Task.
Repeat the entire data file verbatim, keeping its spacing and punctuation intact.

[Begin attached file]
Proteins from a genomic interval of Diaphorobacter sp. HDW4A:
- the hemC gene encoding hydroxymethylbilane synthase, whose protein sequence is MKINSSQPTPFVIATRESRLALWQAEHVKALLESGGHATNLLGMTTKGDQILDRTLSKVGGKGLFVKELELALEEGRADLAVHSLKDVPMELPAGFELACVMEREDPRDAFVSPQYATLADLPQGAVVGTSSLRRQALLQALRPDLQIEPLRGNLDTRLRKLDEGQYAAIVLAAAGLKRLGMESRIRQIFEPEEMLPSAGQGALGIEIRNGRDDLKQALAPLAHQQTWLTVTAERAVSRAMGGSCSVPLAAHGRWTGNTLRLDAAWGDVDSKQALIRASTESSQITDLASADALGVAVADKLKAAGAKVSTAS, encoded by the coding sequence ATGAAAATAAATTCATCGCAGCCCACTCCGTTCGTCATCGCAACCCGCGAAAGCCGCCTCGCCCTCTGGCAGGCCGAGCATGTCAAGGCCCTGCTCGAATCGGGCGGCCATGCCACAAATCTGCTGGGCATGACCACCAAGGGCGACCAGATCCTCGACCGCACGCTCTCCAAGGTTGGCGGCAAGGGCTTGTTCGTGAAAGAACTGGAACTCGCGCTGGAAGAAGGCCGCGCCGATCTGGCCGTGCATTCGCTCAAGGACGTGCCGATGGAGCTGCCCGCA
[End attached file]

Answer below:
Proteins from a genomic interval of Diaphorobacter sp. HDW4A:
- the hemC gene encoding hydroxymethylbilane synthase, whose protein sequence is MKINSSQPTPFVIATRESRLALWQAEHVKALLESGGHATNLLGMTTKGDQILDRTLSKVGGKGLFVKELELALEEGRADLAVHSLKDVPMELPAGFELACVMEREDPRDAFVSPQYATLADLPQGAVVGTSSLRRQALLQALRPDLQIEPLRGNLDTRLRKLDEGQYAAIVLAAAGLKRLGMESRIRQIFEPEEMLPSAGQGALGIEIRNGRDDLKQALAPLAHQQTWLTVTAERAVSRAMGGSCSVPLAAHGRWTGNTLRLDAAWGDVDSKQALIRASTESSQITDLASADALGVAVADKLKAAGAKVSTAS, encoded by the coding sequence ATGAAAATAAATTCATCGCAGCCCACTCCGTTCGTCATCGCAACCCGCGAAAGCCGCCTCGCCCTCTGGCAGGCCGAGCATGTCAAGGCCCTGCTCGAATCGGGCGGCCATGCCACAAATCTGCTGGGCATGACCACCAAGGGCGACCAGATCCTCGACCGCACGCTCTCCAAGGTTGGCGGCAAGGGCTTGTTCGTGAAAGAACTGGAACTCGCGCTGGAAGAAGGCCGCGCCGATCTGGCCGTGCATTCGCTCAAGGACGTGCCGATGGAGCTGCCCGCA